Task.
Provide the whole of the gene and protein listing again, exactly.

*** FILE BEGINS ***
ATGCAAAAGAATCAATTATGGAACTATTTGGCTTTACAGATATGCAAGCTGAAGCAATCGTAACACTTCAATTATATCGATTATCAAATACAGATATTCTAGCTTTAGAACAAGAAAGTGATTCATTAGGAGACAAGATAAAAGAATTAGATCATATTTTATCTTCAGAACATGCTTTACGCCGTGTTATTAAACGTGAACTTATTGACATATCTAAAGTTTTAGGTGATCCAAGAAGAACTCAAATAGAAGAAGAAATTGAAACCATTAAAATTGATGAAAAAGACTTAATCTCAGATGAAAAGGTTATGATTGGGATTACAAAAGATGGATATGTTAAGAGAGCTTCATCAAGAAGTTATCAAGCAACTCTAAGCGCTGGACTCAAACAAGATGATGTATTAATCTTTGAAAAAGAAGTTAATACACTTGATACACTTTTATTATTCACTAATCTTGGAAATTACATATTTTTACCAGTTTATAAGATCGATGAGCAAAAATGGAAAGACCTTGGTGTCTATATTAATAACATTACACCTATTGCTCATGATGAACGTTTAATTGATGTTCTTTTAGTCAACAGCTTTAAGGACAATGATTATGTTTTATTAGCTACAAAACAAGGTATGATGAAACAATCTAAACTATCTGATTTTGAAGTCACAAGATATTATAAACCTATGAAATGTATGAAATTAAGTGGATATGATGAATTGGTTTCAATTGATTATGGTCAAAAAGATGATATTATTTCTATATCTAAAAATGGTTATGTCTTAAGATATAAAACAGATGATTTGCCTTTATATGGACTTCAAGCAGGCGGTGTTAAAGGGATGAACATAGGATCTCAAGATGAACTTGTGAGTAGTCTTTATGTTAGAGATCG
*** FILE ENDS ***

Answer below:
ATGCAAAAGAATCAATTATGGAACTATTTGGCTTTACAGATATGCAAGCTGAAGCAATCGTAACACTTCAATTATATCGATTATCAAATACAGATATTCTAGCTTTAGAACAAGAAAGTGATTCATTAGGAGACAAGATAAAAGAATTAGATCATATTTTATCTTCAGAACATGCTTTACGCCGTGTTATTAAACGTGAACTTATTGACATATCTAAAGTTTTAGGTGATCCAAGAAGAACTCAAATAGAAGAAGAAATTGAAACCATTAAAATTGATGAAAAAGACTTAATCTCAGATGAAAAGGTTATGATTGGGATTACAAAAGATGGATATGTTAAGAGAGCTTCATCAAGAAGTTATCAAGCAACTCTAAGCGCTGGACTCAAACAAGATGATGTATTAATCTTTGAAAAAGAAGTTAATACACTTGATACACTTTTATTATTCACTAATCTTGGAAATTACATATTTTTACCAGTTTATAAGATCGATGAGCAAAAATGGAAAGACCTTGGTGTCTATATTAATAACATTACACCTATTGCTCATGATGAACGTTTAATTGATGTTCTTTTAGTCAACAGCTTTAAGGACAATGATTATGTTTTATTAGCTACAAAACAAGGTATGATGAAACAATCTAAACTATCTGATTTTGAAGTCACAAGATATTATAAACCTATGAAATGTATGAAATTAAGTGGATATGATGAATTGGTTTCAATTGATTATGGTCAAAAAGATGATATTATTTCTATATCTAAAAATGGTTATGTCTTAAGATATAAAACAGATGATTTGCCTTTATATGGACTTCAAGCAGGCGGTGTTAAAGGGATGAACATAGGATCTCAAGATGAACTTGTGAGTAGTCTTTATGTTAGAGATCG